StaleElementReferenceException in Selenium

org.openqa.selenium. StaleElementReferenceException

This is a comprehensive guide on how to deal with Selenium’s StaleElementReferenceException in Java. StaleElementReferenceException is thrown to indicate that the element that was referenced by a locator is no longer on the page or has become stale.

Main reasons for the StaleElementReferenceException exception

The most common reasons for the exception include:
  • There was an action that led to a page change dynamically. Some events came in asynchronously, and the structure of the page changed. For example, new rows appeared dynamically in a table, or the UI framework updated the locators on the page during a refresh.
  • There was an action that led the application to navigate to a different page.
  • There was an error, and the page changed to indicate the error.

How to identify the exception

Before attempting to resolve the issue, it's crucial to understand the root cause. To do this, follow these steps:
  1. Repeat the steps to get to the page where you have the exception and monitor what is happening to the element you are trying to interact with.
  2. Check if the element is present or if the HTML rendering, the page, or any other element changes.
  3. Determine if there is an error that may cause the exception.
  4. Taking screenshots of the page might be helpful to assess what happened, as well as using browser developer tools to inspect the page structure and element attributes.

Solutions to handle StaleElementReferenceException

Here are some potential solutions to handle StaleElementReferenceException:
  1. Refresh the web page before accessing the web element.
  2. Use the try-catch block to handle the exception and attempt to locate the element again.
  3. Use explicit wait to ensure the element is present or refreshed before interacting with it.
  4. Use the Page Object Model (POM) design pattern or principles of Page Factory, which helps update the reference of the web element each time before any action is performed on it, thus reducing the occurrence of StaleElementReferenceException.

Code example:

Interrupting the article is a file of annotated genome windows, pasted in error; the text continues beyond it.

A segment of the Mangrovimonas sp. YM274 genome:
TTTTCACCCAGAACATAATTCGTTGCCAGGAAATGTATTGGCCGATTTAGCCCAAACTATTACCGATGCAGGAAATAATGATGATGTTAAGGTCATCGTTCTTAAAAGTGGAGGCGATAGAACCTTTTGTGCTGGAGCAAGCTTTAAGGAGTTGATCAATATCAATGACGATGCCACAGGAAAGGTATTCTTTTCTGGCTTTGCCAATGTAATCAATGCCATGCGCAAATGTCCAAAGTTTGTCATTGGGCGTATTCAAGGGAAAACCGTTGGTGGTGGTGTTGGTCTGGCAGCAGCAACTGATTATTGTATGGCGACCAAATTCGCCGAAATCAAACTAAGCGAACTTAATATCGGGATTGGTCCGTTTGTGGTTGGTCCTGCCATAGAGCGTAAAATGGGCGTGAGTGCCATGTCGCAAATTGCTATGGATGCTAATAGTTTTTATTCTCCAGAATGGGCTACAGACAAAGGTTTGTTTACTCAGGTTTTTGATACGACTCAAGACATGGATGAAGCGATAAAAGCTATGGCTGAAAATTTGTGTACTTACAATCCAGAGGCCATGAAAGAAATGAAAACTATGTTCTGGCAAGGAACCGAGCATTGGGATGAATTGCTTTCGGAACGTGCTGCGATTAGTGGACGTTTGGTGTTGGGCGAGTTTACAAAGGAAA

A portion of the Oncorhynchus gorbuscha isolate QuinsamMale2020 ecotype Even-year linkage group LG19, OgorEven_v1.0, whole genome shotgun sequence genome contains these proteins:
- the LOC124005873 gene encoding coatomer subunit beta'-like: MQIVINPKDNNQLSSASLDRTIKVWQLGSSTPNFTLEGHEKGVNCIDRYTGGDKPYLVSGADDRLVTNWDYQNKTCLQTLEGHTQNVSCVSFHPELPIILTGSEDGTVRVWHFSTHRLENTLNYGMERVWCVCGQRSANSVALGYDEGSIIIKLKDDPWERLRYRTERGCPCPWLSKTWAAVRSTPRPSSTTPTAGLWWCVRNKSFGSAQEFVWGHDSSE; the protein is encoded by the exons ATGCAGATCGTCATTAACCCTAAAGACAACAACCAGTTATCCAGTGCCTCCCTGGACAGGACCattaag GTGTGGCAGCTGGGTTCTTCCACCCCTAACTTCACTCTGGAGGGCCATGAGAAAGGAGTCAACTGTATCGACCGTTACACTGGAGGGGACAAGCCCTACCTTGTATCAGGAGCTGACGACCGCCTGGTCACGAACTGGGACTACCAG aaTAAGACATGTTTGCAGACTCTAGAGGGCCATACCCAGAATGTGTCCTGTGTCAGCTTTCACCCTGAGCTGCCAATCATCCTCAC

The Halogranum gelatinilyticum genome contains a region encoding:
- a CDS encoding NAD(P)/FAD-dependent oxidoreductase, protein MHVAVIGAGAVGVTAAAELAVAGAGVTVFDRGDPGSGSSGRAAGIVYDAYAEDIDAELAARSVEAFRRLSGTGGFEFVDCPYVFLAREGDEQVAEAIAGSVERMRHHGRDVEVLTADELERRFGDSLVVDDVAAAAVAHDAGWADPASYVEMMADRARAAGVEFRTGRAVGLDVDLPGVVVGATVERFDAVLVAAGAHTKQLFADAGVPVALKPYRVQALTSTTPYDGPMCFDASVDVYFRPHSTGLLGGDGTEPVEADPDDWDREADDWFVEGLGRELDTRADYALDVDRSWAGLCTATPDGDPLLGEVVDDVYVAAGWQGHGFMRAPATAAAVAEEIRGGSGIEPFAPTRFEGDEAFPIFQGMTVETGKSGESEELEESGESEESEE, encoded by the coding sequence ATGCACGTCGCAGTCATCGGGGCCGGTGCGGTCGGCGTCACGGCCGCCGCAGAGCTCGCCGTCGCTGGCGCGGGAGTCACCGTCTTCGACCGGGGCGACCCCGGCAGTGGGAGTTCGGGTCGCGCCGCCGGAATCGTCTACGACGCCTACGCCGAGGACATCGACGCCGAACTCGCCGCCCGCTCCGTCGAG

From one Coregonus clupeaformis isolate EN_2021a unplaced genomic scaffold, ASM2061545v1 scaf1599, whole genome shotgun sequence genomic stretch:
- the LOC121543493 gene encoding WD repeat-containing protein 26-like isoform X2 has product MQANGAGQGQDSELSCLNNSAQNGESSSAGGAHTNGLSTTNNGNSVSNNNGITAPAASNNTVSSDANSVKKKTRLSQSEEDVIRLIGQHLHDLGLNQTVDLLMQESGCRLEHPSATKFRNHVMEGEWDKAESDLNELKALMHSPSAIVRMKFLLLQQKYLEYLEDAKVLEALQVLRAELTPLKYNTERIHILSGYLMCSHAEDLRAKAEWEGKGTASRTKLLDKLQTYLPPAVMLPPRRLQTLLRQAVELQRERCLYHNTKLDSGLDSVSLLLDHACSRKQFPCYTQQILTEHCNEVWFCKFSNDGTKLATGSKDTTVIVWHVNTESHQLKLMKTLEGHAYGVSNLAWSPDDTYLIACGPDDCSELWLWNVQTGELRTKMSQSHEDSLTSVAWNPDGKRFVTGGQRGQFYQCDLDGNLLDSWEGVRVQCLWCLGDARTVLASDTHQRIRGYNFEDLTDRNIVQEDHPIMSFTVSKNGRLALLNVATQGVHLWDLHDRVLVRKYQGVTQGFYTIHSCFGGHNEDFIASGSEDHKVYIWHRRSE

import org.openqa.selenium.By;
import org.openqa.selenium.StaleElementReferenceException;
import org.openqa.selenium.By;
import org.openqa.selenium.StaleElementReferenceException;
import org.openqa.selenium.WebDriver;
import org.openqa.selenium.WebElement;

public class StaleElementExample {
  public static void main(String[] args) {
    System.setProperty("", "path/to/chromedriver");
    WebDriver driver = new ChromeDriver();
    By elementLocator ="elementId");
    WebElement element = findElementWithRetry(driver, elementLocator);
    // Perform actions on the element

  private static WebElement findElementWithRetry(WebDriver driver, By locator) {
    final int maxAttempts = 3;
    int attempts = 0;
    while (attempts < maxAttempts) {
      try {
        WebDriverWait wait = new WebDriverWait(driver, 10);
        WebElement element = wait.until(ExpectedConditions.presenceOfElementLocated(locator));
        return element;
      } catch (StaleElementReferenceException e) {
        if (attempts == maxAttempts) {
          throw e;
    throw new RuntimeException("Element not found after maximum retries");
In this example, the findElementWithRetry method is used to handle the StaleElementReferenceException. This method attempts to locate the web element using the provided locator, and if it encounters a StaleElementReferenceException, it retries the search up to a maximum number of attempts (in this case, 3). The method uses an explicit wait with WebDriverWait to ensure that the element is present on the page before trying to interact with it. If the element is successfully located, it is returned to the caller. If the maximum number of attempts is reached without success, the StaleElementReferenceException is thrown, indicating that the element could not be located. This approach can help mitigate the occurrence of this exception when interacting with dynamic web pages. By combining retries, explicit waits, and potentially implementing the Page Object Model or Page Factory principles, you can build more robust and stable tests that can handle dynamic elements on a web page more effectively. It's essential to understand that while these solutions can help manage StaleElementReferenceException, they might not entirely eliminate the issue in every scenario, particularly when dealing with highly dynamic web applications. It's important to adapt your testing strategy to the specific needs and characteristics of the application under test.

The main reason for StaleElementReferenceException

The primary problem that leads to this exception is Selenium's inability to deal with dynamic pages correctly. Because Selenium hooks up to a locator, which is a detail of implementation, not an end-user's level description. You can learn why Selenium is not an adequate solution for modern websites here. As an alternative solution, you can simply choose testRigor as your test automation tool and forget about exceptions like this forever - since testRigor takes care of locators for you.
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